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review 2018-03-18 19:23
Stories Beneath Our Skin
Stories Beneath Our Skin - Veronica Sloane

This is a simple story with some great characters, and the various relationships are generally well done. I did feel like the some of the side stories, in particular the one of Joy and Cole, were lost in the shuffle, which is strange since it's needing to help take care of Cole while Joy's in rehab that acts as the catalyst for Liam and Ace to take the next step. I really liked the friendship between Liam and Ace, though I didn't really feel the romantic relationship between them. Thankfully, there was enough else going on that it didn't bother me. (Frankie and Goose had more chemistry going on, and they were just the subplot.)


I know this is a reissue and this was previously released by a publisher that I'm not familiar with. I'm going to assume that the various technical issues are due to the reissue. There were missing paragraph breaks, especially when dialogue was involved, and it made it difficult at times to figure out who was speaking when. However, there were various grammar issues too: words split in the middle, incorrect punctuation (again, usually around dialogue), missing words and even incorrect words (then instead of than, duel instead of dual, etc) and just weird word choices that I couldn't tell if the author was just trying to reinvent the wheel or really didn't know how those words were supposed to be used.


I was also expecting more detail on the tattooing, since that was a big part of the plot, but that left a lot to be desired. Oh, and how did no one correct poor Cole when he thought Mars was closer to the sun than Earth? Sure, he's four, but that's no reason not to correct him. Bad parenting, guys. Bad!


So 3 stars overall for the story, but half a star off for bad editing/formatting.

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review 2018-03-17 02:59
Who We Are
Who We Are - Nicola Haken,Jay Aheer,E Adams

This was such a great read! I wished it were longer - but kind of not, because my eyeballs couldn't have withstood leaking any more than they already were, but since some things were more summarized nearing the end, I didn't feel quite completely satisfied with some aspects of the story. Thankfully, those were minor aspects involving minor characters, so it wasn't too big of a deal.


Anyway, I loved Ollie and Sebastian. This is one of the few instances I found the insta believable, because it wasn't insta-lust but insta-like and we've all been through that, whether romantic or platonic. They actually go on dates, and get to know each other, and the relationship is built up believably enough that when things take a sudden turn for the worse, I actually found the emotions and struggles to be realistic. I also liked Ollie's brother Tyler, even though he constantly abused "init" and acted like a typical moody teen at times, but he really showed how much he cared for and adored his unorthodox big bro.


Plus, Sebastian is bisexual. He said it. He explains the internal biphobia, the problems he faces when datings straight women or gay men. I am so, so glad that more authors are embracing bisexual characters in their books and getting away from the GFY trope.


I do wish we'd gotten to see more of Sebastian's family - even his uncle cuz I want to take that moment at the dining table and frame it on my wall - you'll know that moment if you read the book. And there was this other thing between the besties that happens at the end too, that I'm not sure why it was included at all unless perhaps Ms. Haken is thinking of a potential sequel, which I would definitely read if so.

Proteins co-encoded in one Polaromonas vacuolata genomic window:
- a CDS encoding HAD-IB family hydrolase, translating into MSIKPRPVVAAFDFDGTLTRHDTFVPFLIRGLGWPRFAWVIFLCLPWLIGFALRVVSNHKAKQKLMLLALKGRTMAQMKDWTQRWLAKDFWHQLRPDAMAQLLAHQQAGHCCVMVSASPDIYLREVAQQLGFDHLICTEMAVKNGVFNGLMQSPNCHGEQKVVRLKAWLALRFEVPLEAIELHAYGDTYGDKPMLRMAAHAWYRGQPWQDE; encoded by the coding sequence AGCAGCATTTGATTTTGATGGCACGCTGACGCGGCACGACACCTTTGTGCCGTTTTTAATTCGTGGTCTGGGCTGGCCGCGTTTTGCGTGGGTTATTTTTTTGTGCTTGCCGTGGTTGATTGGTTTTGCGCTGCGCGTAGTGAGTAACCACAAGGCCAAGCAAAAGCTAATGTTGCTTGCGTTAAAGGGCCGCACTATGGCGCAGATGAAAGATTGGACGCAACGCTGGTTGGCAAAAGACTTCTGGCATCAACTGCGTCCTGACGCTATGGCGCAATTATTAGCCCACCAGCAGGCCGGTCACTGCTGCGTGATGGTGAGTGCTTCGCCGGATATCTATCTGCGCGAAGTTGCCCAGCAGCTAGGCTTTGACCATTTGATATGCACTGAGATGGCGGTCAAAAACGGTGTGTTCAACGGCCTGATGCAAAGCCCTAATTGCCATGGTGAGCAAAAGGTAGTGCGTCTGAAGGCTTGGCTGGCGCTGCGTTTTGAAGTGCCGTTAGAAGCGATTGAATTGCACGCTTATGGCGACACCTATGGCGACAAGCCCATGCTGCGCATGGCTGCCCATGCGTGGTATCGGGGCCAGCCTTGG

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review 2018-03-17 01:54
[REVIEW] The Stone Boudoir: Travels Through the Hidden Villages of Sicily by Theresa Maggio
The Stone Boudoir: Travels Through the Hidden Villages of Sicily - Theresa Maggio

This book is made of a series of small essays about even smaller Sicilian mountain towns. It starts off a little dry, but it isn't long before you find yourself googling the town names and planning vacations. The way Ms. Maggio speaks of Sicily and these towns it's impossible not to fall in love with them. I enjoyed learning about cultural traditions and culinary landscapes.


I know I've probably said this before, but I've always been genuinely fascinated with Sicily. My father's family is from there, and I've always wanted to visit. Reading about these hidden villages made Sicily seem more accessible to me, even more, it made deepened my desire to visit it ASAP.

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text 2018-03-17 00:57
Reading progress update: I've read 94%.
The Stone Boudoir: Travels Through the Hidden Villages of Sicily - Theresa Maggio

Independent, unmarried, childless women like Enza, Rosaria, and Antonietta are rare birds in Sicily. They all say it irks some Sicilian men to see them succeed. Maybe their discomfort is the reaction of insecure men to proof that they are not indispensable.


Sad to see this shitty, sexist behavior thrives in other islands around the world.

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text 2018-03-17 00:23
Reading progress updates
The Stone Boudoir: Travels Through the Hidden Villages of Sicily - Theresa Maggio


Any meal is to a Sicilian what a madeleine was for Proust, a gateway to reverie.



In Sicily, where food is love ad the street is a stage, street food is more than a cheap meal, it's Communion.


I really love learning about food culture in other cultures. It's fascinating.



In the market I watched one man stop at what looked like a plate of glass splinters. He grabbed a fistful, threw his head back and swallowed them. They were neonati, transparent newborn fish that Sicilian women steam and sprinkle on pasta but men just eat raw—for virility, the man told me.



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